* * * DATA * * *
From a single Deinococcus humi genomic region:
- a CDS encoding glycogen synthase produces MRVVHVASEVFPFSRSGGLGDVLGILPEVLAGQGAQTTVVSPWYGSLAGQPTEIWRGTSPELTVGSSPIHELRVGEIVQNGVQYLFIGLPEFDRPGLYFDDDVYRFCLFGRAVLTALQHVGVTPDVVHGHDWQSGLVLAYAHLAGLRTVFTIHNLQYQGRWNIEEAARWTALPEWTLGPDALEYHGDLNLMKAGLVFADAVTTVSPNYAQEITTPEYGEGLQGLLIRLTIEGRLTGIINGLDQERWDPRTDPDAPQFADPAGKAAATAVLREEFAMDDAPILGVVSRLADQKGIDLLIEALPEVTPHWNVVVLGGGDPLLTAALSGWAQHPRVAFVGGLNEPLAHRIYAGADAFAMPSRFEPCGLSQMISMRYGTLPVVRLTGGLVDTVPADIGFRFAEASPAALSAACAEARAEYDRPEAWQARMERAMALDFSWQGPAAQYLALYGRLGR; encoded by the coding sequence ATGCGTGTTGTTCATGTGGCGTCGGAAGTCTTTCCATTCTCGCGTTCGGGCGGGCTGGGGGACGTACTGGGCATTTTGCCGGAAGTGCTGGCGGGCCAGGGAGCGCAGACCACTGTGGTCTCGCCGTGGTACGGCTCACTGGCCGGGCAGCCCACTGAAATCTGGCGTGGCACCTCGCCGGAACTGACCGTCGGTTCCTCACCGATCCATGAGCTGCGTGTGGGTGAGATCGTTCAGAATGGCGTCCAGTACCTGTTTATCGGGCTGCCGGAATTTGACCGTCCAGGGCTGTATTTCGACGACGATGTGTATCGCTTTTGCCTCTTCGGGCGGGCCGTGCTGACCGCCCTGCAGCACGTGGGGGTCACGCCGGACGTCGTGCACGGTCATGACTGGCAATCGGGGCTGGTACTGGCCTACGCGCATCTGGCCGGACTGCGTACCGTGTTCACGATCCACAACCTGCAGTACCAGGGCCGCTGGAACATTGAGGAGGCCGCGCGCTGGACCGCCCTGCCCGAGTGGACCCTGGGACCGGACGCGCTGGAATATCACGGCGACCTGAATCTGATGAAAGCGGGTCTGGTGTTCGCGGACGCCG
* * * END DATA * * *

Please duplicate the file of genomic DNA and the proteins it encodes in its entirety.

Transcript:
From a single Deinococcus humi genomic region:
- a CDS encoding glycogen synthase produces MRVVHVASEVFPFSRSGGLGDVLGILPEVLAGQGAQTTVVSPWYGSLAGQPTEIWRGTSPELTVGSSPIHELRVGEIVQNGVQYLFIGLPEFDRPGLYFDDDVYRFCLFGRAVLTALQHVGVTPDVVHGHDWQSGLVLAYAHLAGLRTVFTIHNLQYQGRWNIEEAARWTALPEWTLGPDALEYHGDLNLMKAGLVFADAVTTVSPNYAQEITTPEYGEGLQGLLIRLTIEGRLTGIINGLDQERWDPRTDPDAPQFADPAGKAAATAVLREEFAMDDAPILGVVSRLADQKGIDLLIEALPEVTPHWNVVVLGGGDPLLTAALSGWAQHPRVAFVGGLNEPLAHRIYAGADAFAMPSRFEPCGLSQMISMRYGTLPVVRLTGGLVDTVPADIGFRFAEASPAALSAACAEARAEYDRPEAWQARMERAMALDFSWQGPAAQYLALYGRLGR; encoded by the coding sequence ATGCGTGTTGTTCATGTGGCGTCGGAAGTCTTTCCATTCTCGCGTTCGGGCGGGCTGGGGGACGTACTGGGCATTTTGCCGGAAGTGCTGGCGGGCCAGGGAGCGCAGACCACTGTGGTCTCGCCGTGGTACGGCTCACTGGCCGGGCAGCCCACTGAAATCTGGCGTGGCACCTCGCCGGAACTGACCGTCGGTTCCTCACCGATCCATGAGCTGCGTGTGGGTGAGATCGTTCAGAATGGCGTCCAGTACCTGTTTATCGGGCTGCCGGAATTTGACCGTCCAGGGCTGTATTTCGACGACGATGTGTATCGCTTTTGCCTCTTCGGGCGGGCCGTGCTGACCGCCCTGCAGCACGTGGGGGTCACGCCGGACGTCGTGCACGGTCATGACTGGCAATCGGGGCTGGTACTGGCCTACGCGCATCTGGCCGGACTGCGTACCGTGTTCACGATCCACAACCTGCAGTACCAGGGCCGCTGGAACATTGAGGAGGCCGCGCGCTGGACCGCCCTGCCCGAGTGGACCCTGGGACCGGACGCGCTGGAATATCACGGCGACCTGAATCTGATGAAAGCGGGTCTGGTGTTCGCGGACGCCG